The University of South Florida hopes to further cement its place among the upper echelon of nursing institutions by expanding its global reach.
Officials with the USF Health College of Nursing recently signed agreements of understanding with two universities in Sicily that will provide opportunities for global exchanges among faculty and students. That includes training, internships, research efforts, professional development and sharing technological expertise.
Dr. Usha Menon, VP for USF Health and dean of the College of Nursing, said the new partnerships with Kore University of Enna and the University of Catania will help the school offer students “a best-in-class education.” She noted that the nation’s top nursing institutions all offer extensive global engagement programs.
“They’re doing some fabulous research there, just as we are,” said Menon of the Sicilian schools. “Very closely connected to some of the work we’re doing here. I’m hoping that we can set up some robust collaborations that could lead to good joint research projects.”
U.S. News & World Report, noted Menon, started rating undergraduate nursing programs last year. She said it has always included USF among the nation’s best in its graduate school rankings but left the school off its inaugural bachelor’s degree list.
The prestigious publication placed the USF College of Nursing’s bachelor’s program 51st in the country this year, and ranked it as the second-best in Florida. Menon believes the concerted effort to expand its global engagement will “add to the cache” as it hopes to rise in the rankings and bolster its reputation for excellence.
The newest international partnerships, explained Menon, were the brainchild of Dr. Rosemary Ferdinand.
Ferdinand, of Sicilian descent, is a double-lung transplant survivor who received care from Tampa General Hospital and USF Health. She is also a former nurse.
Menon relayed that Ferdinand travels to Sicily frequently and first approached her with the idea to partner with the nursing schools in Kore and Catania during the pandemic. Menon began developing those plans earlier this year.
Ferdinand’s philanthropic contributions allowed Menon and other faculty to travel to Sicily in late September. They toured the schools, hospitals, clinical facilities and research laboratories.
Dr. Barbara Smith, a College of Nursing professor, and Dr. Jennifer Kue, an associate professor, also conducted classes for Kore students during the trip. Menon said the “brand new” school in a small town is known for its innovative educational offerings.
“They have some amazing stuff going on there,” she said. “For example, they have one of the 10-best scientific research centers in the world.”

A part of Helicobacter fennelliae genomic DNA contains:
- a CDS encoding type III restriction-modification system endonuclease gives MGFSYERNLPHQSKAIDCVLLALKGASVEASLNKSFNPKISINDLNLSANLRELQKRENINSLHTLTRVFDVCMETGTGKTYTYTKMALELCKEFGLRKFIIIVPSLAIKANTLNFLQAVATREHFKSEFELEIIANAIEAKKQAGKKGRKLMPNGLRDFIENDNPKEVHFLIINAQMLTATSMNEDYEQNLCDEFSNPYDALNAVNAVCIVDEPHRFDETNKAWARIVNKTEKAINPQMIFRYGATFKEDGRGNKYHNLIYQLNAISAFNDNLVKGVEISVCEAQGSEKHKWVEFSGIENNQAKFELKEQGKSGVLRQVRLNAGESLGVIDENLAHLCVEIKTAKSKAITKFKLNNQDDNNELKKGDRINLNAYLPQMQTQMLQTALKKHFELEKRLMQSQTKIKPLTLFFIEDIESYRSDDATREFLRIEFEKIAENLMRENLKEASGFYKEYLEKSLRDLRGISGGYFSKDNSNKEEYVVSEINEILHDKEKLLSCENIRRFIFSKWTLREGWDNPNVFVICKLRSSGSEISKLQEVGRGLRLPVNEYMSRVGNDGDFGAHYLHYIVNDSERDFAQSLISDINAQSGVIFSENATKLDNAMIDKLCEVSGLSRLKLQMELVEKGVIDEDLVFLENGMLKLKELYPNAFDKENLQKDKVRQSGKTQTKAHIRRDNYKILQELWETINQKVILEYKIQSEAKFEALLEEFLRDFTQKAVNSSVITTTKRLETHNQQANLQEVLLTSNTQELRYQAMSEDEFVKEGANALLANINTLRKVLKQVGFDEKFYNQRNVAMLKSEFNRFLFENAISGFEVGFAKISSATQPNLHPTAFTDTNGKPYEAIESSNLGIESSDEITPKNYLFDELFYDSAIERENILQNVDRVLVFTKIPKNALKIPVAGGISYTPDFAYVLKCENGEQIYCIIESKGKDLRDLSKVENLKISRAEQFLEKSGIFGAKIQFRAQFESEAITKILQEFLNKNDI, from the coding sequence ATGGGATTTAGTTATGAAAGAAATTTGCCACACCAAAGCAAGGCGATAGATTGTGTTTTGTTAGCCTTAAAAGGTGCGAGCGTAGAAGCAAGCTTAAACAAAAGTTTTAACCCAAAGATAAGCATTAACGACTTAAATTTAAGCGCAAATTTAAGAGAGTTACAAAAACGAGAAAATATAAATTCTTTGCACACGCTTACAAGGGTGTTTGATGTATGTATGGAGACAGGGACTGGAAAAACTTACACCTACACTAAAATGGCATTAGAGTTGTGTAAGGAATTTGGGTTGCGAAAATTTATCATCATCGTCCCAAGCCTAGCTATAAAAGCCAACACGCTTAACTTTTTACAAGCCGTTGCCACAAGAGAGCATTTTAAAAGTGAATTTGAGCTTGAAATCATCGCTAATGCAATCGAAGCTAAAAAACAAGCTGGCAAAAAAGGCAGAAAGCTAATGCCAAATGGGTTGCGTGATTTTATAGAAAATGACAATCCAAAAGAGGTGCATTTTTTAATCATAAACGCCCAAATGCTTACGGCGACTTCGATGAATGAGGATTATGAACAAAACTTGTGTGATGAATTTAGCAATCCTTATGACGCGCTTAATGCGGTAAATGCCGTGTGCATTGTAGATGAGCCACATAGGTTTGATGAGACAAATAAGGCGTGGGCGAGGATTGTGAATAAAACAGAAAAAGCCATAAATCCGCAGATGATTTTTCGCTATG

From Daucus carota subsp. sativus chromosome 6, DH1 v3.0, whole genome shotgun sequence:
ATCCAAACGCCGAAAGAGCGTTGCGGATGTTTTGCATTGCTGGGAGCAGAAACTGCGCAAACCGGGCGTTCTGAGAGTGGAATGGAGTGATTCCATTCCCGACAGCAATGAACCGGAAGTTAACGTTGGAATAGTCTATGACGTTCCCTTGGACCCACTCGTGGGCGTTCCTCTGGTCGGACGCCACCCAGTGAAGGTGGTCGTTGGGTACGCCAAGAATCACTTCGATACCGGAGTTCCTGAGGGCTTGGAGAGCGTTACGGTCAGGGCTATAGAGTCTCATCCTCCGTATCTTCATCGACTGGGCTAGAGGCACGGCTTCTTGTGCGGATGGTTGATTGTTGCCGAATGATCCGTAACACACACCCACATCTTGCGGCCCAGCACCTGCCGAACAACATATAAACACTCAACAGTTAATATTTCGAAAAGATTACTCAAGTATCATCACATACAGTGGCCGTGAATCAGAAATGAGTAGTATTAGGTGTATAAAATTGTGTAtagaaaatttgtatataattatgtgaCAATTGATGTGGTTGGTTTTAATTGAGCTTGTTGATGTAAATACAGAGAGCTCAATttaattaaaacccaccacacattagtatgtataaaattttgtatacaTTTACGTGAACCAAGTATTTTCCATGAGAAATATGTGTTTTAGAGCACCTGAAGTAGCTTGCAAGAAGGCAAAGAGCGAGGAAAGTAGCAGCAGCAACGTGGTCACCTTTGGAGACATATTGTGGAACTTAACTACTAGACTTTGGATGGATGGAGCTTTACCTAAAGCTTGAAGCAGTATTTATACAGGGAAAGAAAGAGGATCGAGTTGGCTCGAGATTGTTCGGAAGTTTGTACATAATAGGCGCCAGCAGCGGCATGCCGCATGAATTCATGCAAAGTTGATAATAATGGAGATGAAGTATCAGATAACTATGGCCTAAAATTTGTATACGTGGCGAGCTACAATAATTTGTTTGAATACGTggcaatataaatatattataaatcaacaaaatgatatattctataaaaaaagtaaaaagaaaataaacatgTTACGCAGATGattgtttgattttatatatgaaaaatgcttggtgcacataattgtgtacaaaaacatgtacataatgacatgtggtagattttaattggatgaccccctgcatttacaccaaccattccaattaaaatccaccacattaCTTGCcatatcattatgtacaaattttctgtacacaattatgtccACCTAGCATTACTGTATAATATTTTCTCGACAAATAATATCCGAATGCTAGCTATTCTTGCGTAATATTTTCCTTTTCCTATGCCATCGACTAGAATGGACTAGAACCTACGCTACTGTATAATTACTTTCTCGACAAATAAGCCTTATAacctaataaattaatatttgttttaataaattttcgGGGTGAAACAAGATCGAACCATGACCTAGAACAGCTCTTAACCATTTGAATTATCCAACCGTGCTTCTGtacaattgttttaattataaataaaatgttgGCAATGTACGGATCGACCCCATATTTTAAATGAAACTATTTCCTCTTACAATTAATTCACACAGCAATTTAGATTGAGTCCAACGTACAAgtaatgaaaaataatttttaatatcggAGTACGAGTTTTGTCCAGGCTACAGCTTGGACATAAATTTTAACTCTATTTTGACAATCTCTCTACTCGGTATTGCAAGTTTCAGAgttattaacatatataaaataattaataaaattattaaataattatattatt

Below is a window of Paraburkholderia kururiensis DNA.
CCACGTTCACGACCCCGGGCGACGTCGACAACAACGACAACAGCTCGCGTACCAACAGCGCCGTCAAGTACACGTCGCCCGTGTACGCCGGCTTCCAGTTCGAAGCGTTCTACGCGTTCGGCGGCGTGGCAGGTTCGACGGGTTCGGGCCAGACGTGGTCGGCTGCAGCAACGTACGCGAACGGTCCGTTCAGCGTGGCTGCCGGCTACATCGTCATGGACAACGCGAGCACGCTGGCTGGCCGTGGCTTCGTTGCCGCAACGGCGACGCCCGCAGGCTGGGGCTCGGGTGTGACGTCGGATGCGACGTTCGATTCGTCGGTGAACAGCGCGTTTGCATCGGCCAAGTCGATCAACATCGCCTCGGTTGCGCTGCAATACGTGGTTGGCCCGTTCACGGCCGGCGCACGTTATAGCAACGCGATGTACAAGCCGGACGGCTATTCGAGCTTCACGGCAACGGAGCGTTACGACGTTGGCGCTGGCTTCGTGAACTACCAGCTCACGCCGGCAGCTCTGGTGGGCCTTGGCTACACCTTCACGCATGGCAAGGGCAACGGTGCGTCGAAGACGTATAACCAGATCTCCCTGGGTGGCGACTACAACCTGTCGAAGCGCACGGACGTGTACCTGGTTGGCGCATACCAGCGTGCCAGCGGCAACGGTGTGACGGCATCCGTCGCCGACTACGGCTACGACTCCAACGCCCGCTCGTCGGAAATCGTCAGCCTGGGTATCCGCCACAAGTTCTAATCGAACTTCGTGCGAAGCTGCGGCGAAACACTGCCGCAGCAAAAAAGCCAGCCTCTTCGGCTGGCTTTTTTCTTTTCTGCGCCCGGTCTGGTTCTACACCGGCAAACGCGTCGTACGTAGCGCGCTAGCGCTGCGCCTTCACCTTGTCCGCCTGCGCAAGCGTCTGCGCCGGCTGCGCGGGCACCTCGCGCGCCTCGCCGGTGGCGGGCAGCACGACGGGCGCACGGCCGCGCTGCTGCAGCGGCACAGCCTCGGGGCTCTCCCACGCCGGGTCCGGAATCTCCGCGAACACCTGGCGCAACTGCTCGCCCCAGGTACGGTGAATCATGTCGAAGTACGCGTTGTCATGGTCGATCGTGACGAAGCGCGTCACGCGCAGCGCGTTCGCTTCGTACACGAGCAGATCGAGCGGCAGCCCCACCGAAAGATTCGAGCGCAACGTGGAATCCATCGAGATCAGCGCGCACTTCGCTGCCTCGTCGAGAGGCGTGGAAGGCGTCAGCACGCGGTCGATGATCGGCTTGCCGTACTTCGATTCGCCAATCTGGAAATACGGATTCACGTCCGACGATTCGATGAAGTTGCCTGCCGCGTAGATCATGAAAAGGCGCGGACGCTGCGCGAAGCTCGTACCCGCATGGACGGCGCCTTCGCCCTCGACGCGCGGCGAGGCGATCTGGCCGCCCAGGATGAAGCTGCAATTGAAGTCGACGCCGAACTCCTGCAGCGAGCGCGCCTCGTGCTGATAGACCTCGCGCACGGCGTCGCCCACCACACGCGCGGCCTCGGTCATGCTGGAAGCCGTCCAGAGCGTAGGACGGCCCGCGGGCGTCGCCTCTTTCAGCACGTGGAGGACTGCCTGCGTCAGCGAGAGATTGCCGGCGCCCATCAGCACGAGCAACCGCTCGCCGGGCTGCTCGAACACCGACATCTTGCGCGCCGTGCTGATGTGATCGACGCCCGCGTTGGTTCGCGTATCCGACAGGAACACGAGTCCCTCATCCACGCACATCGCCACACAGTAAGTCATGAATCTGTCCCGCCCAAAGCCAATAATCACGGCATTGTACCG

The University of Catania, explained Menon, is a complete contrast to its counterpart in Kore. She said the school is over 500 years old, well-established and known for its research efforts.
While Menon said the school is conducting critical work in neonatal (newborn) care, she noted that its nursing program is small. School officials just hired its first physicians as dedicated faculty members.
Ferdinand joined Menon and her team on the trip, and officials from the respective universities signed collaborative agreements before returning to Tampa.
“It was wonderful for her to see this little gem of an idea she had to grow and blossom into a beautiful engagement,” said Menon.
The College of Nursing will take local students to Sicily, she said, where they will experience the Italian healthcare system. She called it “quite interesting” and relayed they would also learn from physicians conducting “cutting-edge” procedures.
Menon said bringing Sicilian students and faculty to Tampa Bay is also a critical aspect of the partnership. She expects to welcome the first cohort to USF in September 2023 and stressed that the program is much more than just sending local students abroad.
“Quite often, we only do it one way,” added Menon.
The College of Nursing previously had similar partnerships with the University of Scotland and Panama, said Menon, and will take 16 students to Columbia in the spring. She called the Sicilian collaborations an extension of those affiliations.
Menon appointed new directors to oversee the college’s global expansion, including through Europe and Asia. She believes that initiative – along with student excellence, best-in-class curriculum and successful alumni – will further propel the College of Nursing’s reputation as an industry leader.
“We’re just grateful that we have partners like Dr. Ferdinand in the community that believe in what nursing can do and help provide those resources to get started,” said Menon. “This is her dream.”